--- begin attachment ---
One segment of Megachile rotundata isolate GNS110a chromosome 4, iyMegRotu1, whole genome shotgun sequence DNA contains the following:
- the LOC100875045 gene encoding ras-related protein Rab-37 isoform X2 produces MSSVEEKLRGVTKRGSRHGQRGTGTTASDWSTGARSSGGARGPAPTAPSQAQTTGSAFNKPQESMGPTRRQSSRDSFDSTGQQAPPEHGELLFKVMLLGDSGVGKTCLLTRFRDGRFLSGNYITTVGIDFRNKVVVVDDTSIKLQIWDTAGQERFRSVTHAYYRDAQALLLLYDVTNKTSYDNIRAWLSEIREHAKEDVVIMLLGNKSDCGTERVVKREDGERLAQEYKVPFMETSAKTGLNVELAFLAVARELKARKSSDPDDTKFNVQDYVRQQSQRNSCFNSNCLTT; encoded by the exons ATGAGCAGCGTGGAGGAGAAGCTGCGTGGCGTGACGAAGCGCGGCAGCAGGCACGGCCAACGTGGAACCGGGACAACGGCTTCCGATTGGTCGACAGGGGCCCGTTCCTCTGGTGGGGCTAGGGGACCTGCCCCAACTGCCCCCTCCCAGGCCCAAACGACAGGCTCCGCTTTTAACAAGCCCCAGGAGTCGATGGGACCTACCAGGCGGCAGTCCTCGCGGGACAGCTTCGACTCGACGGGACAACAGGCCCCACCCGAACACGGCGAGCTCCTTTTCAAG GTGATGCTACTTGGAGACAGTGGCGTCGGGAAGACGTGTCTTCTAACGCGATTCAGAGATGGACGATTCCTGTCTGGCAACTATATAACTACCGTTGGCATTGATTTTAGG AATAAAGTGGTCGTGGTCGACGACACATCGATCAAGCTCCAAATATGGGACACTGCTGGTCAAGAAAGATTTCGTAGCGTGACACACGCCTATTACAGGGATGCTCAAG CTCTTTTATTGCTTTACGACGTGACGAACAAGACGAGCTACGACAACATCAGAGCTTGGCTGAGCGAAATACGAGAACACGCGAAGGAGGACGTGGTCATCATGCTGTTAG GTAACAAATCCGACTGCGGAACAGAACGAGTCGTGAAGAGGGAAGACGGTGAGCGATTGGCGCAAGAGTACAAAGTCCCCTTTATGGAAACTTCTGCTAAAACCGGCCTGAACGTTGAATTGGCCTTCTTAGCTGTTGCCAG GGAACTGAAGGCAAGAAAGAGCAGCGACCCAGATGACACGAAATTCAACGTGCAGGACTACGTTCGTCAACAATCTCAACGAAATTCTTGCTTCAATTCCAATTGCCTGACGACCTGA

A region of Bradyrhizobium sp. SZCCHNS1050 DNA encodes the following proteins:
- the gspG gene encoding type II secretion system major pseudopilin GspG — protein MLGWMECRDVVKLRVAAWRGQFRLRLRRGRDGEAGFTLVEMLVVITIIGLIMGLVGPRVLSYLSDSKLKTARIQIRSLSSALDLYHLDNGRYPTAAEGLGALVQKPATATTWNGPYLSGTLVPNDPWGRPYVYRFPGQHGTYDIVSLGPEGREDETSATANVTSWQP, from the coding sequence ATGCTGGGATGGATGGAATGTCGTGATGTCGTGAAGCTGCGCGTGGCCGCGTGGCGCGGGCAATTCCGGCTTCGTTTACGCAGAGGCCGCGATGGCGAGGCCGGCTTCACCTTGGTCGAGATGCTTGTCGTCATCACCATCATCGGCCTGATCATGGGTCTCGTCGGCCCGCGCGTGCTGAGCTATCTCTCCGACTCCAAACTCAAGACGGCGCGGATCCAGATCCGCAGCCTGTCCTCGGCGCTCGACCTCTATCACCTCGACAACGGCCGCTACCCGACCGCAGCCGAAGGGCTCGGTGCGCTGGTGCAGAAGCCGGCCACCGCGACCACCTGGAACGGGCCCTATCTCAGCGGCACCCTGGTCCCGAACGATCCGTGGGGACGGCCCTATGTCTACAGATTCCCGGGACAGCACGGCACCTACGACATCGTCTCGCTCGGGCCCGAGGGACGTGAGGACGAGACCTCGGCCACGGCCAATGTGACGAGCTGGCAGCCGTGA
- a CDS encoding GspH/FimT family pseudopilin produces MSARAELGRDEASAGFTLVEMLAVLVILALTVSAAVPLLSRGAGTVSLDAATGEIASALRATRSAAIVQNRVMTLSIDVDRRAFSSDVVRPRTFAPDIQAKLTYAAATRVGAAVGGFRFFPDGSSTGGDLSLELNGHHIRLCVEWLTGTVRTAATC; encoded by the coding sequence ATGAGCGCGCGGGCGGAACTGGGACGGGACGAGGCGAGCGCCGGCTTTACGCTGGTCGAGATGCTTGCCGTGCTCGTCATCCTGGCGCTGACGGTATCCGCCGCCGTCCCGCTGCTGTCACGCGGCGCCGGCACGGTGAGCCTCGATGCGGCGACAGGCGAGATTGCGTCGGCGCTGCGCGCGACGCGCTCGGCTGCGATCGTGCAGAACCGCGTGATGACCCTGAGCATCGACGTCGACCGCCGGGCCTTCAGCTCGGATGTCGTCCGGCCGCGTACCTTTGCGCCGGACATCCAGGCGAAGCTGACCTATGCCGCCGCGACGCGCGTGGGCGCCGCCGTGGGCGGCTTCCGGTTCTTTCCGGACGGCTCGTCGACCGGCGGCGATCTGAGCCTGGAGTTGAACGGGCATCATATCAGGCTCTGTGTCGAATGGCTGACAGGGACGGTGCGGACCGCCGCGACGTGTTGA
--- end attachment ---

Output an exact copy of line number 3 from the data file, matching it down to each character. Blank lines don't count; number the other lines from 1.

A region of Bradyrhizobium sp. SZCCHNS1050 DNA encodes the following proteins: